They go to investigate, where they find a dying alien. It turns out that his ship had landed and been taken over by a group of humans who stole it. After the alien dies, the Doctor and Leela head off in pursuit, only to find themselves, somewhat unexpectedly, in the future aboard the Nerva station, previously seen in “The Ark In Space” and “Revenge of the Cybermen“.

At the same time, an unexpected spaceship docks with the station carrying a sinister sergeant (Sam Graham), who insists on shaking hands with the woman who greets him (Tilly Gaunt), causing her personality to change. Soon he gains access to the control center, arriving at roughly the same time as the Doctor and Leela, the latter of whom knows that something is wrong about the man. Things get even more wrong from there when he transforms into a weird alien creature and begins attacking. Everyone flees, and the Doctor knows he needs to get a quarantine message to Earth before it’s too late…

This was an excellent way to start up the Fourth Doctor audio adventures! Picking up from the extremely popular “The Talons of Weng-Chiang” and having the action take place on the Nerva station builds a nice sense of continuity with the 1977 era of the series, a sense that’s enhanced by background music that seems almost as though it were lifted directly out of those old episodes.

Baker and Jameson are every bit as excellent as one remembers them being, though both their voices sound a little “off”, particularly Baker who doesn’t sound nearly as deep and commanding as he used to. Given that thirty+ years have gone by since they were in these roles with any regularity, that’s understandable, and I’m sure as time goes on, they’ll start sounding more “correct”.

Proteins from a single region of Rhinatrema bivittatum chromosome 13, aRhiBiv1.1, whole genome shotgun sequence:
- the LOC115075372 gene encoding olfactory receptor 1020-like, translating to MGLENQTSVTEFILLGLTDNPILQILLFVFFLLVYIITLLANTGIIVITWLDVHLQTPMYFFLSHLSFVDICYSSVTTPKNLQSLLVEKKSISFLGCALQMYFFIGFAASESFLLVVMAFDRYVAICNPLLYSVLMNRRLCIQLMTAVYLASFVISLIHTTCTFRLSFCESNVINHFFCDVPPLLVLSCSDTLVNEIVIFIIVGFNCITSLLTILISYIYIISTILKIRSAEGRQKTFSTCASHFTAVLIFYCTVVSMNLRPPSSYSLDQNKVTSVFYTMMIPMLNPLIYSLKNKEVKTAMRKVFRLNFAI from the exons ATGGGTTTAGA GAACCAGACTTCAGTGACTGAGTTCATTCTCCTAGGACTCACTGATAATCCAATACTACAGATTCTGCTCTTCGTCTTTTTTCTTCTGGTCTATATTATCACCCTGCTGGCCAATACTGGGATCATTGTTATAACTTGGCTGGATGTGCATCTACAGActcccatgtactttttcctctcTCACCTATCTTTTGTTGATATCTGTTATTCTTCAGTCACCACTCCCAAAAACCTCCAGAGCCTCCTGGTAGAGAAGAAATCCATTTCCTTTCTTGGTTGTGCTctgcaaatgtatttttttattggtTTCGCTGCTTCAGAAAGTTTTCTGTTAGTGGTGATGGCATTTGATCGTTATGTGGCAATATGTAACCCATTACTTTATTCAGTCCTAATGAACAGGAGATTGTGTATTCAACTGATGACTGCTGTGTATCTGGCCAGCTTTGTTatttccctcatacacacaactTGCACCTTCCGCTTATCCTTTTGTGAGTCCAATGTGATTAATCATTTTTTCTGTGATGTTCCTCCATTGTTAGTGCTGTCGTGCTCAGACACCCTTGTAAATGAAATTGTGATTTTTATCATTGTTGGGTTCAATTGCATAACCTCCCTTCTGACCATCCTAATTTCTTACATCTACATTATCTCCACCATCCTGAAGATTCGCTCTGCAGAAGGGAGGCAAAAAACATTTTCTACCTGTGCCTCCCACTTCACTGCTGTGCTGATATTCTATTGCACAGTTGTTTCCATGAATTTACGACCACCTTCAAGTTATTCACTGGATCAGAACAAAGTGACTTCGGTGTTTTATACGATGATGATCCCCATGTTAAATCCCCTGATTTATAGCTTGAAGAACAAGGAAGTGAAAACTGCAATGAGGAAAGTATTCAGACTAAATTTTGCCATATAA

The writing by Nicholas Briggs is, as usual, quite good. He did a great job of capturing the feel of the era, and an especially good job with the interplay between Leela and the Doctor. The story itself is compelling and interesting, and my only complaint is that it’s surprisingly short. This first release for the Fourth Doctor is only 60 minutes in two parts, which is different from the usual Big Finish standard of 120 minutes in four parts. The upside of that, though, is that you can buy it for only $9, which isn’t bad at all.

I really cannot recommend this story highly enough. It’s a great reintroduction to someone who is regarded by many as the Doctor, and it’s wonderful to have Baker and Jameson back together again. I’m really looking forward to more of these!

(for the curious, this and all future Big Finish reviews will no longer be published on whatculture.com, though you can read my existing ones and all my other articles on that site at this link, and make sure you check in later this week for my review of the Tom Baker lost stories, and next week for the “On the Sofa” big Big Finish special!)

Possibly Not the Worst Idea Ever

There are plans afoot. Possibly sinister plans, but just possibly…just maybe…good plans.

A new Doctor Who theatrical film is in the works. This would be the spiritual successor to the Peter Cushing films I spoke of recently. David Yates, who did a bunch of the Harry Potter movies, is planning to direct.

I must say that I don’t entirely disapprove here. I think there’s some real potential, and here’s how I would approach this were I the powers the be.

1. The Doctor must be played by a British actor. Please keep Johnny Depp far away from this project. I’ll admit to being curious as to what someone like Robert Downey, Jr, or Russell Crowe could do with the role, but overall, no. The Doctor should be British.

2. The actor who plays the Doctor should also be in his late 40s to early 50s. Having a younger Doctor that audiences would want to swoon over is all well and good, but really that’s what the Companions are for.

3. Make your Companions younger and sexier. Have one male, one female. Not a couple yet, but they could grow into it, perhaps. Someone like Daniel Radcliffe could work really well as the male Companion.

4. Remember that the story is never to be told from the Doctor’s point of view. The Doctor is a weird alien. We aren’t always supposed to be able to relate to him as a character. That’s what the Companions are for.

5. Daleks in the first movie. I hate to have to say it, but they are one of the truly iconic villains in sci-fi in general, and they symbolize the series as much as the Doctor or the TARDIS. They are also unique to the series. Do a retelling of “Genesis of the Daleks”, perhaps.